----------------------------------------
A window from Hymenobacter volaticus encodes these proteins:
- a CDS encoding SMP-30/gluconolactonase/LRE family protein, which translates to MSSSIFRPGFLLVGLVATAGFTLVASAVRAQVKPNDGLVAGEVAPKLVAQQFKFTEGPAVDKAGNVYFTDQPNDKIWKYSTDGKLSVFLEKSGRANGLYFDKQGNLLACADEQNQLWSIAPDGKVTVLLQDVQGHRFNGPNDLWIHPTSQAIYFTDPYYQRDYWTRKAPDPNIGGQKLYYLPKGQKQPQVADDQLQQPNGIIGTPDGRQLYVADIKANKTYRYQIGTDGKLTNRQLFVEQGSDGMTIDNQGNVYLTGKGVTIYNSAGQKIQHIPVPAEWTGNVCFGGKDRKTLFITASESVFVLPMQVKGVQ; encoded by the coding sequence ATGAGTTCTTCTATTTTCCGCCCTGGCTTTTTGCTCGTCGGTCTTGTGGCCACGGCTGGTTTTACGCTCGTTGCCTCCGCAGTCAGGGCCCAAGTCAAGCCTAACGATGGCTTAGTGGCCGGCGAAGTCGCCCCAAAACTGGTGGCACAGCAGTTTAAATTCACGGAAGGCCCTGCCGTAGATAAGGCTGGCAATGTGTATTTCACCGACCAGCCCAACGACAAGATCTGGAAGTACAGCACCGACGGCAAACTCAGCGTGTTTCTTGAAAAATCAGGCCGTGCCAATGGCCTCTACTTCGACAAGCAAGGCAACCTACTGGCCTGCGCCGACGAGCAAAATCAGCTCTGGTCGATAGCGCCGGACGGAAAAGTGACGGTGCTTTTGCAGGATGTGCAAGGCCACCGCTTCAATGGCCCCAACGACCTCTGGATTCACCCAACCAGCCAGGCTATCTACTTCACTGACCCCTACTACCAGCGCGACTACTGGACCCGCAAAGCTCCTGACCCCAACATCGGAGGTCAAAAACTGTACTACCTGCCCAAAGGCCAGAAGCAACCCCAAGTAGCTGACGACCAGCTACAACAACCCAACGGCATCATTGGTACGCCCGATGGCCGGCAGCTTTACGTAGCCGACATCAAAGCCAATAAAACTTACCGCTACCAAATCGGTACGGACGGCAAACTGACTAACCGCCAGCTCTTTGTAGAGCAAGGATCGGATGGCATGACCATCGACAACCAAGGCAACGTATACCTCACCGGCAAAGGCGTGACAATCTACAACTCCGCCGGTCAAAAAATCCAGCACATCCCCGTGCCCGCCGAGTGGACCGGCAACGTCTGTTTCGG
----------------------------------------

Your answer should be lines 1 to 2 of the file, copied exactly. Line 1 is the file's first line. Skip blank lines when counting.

A window from Hymenobacter volaticus encodes these proteins:
- a CDS encoding SMP-30/gluconolactonase/LRE family protein, which translates to MSSSIFRPGFLLVGLVATAGFTLVASAVRAQVKPNDGLVAGEVAPKLVAQQFKFTEGPAVDKAGNVYFTDQPNDKIWKYSTDGKLSVFLEKSGRANGLYFDKQGNLLACADEQNQLWSIAPDGKVTVLLQDVQGHRFNGPNDLWIHPTSQAIYFTDPYYQRDYWTRKAPDPNIGGQKLYYLPKGQKQPQVADDQLQQPNGIIGTPDGRQLYVADIKANKTYRYQIGTDGKLTNRQLFVEQGSDGMTIDNQGNVYLTGKGVTIYNSAGQKIQHIPVPAEWTGNVCFGGKDRKTLFITASESVFVLPMQVKGVQ; encoded by the coding sequence ATGAGTTCTTCTATTTTCCGCCCTGGCTTTTTGCTCGTCGGTCTTGTGGCCACGGCTGGTTTTACGCTCGTTGCCTCCGCAGTCAGGGCCCAAGTCAAGCCTAACGATGGCTTAGTGGCCGGCGAAGTCGCCCCAAAACTGGTGGCACAGCAGTTTAAATTCACGGAAGGCCCTGCCGTAGATAAGGCTGGCAATGTGTATTTCACCGACCAGCCCAACGACAAGATCTGGAAGTACAGCACCGACGGCAAACTCAGCGTGTTTCTTGAAAAATCAGGCCGTGCCAATGGCCTCTACTTCGACAAGCAAGGCAACCTACTGGCCTGCGCCGACGAGCAAAATCAGCTCTGGTCGATAGCGCCGGACGGAAAAGTGACGGTGCTTTTGCAGGATGTGCAAGGCCACCGCTTCAATGGCCCCAACGACCTCTGGATTCACCCAACCAGCCAGGCTATCTACTTCACTGACCCCTACTACCAGCGCGACTACTGGACCCGCAAAGCTCCTGACCCCAACATCGGAGGTCAAAAACTGTACTACCTGCCCAAAGGCCAGAAGCAACCCCAAGTAGCTGACGACCAGCTACAACAACCCAACGGCATCATTGGTACGCCCGATGGCCGGCAGCTTTACGTAGCCGACATCAAAGCCAATAAAACTTACCGCTACCAAATCGGTACGGACGGCAAACTGACTAACCGCCAGCTCTTTGTAGAGCAAGGATCGGATGGCATGACCATCGACAACCAAGGCAACGTATACCTCACCGGCAAAGGCGTGACAATCTACAACTCCGCCGGTCAAAAAATCCAGCACATCCCCGTGCCCGCCGAGTGGACCGGCAACGTCTGTTTCGG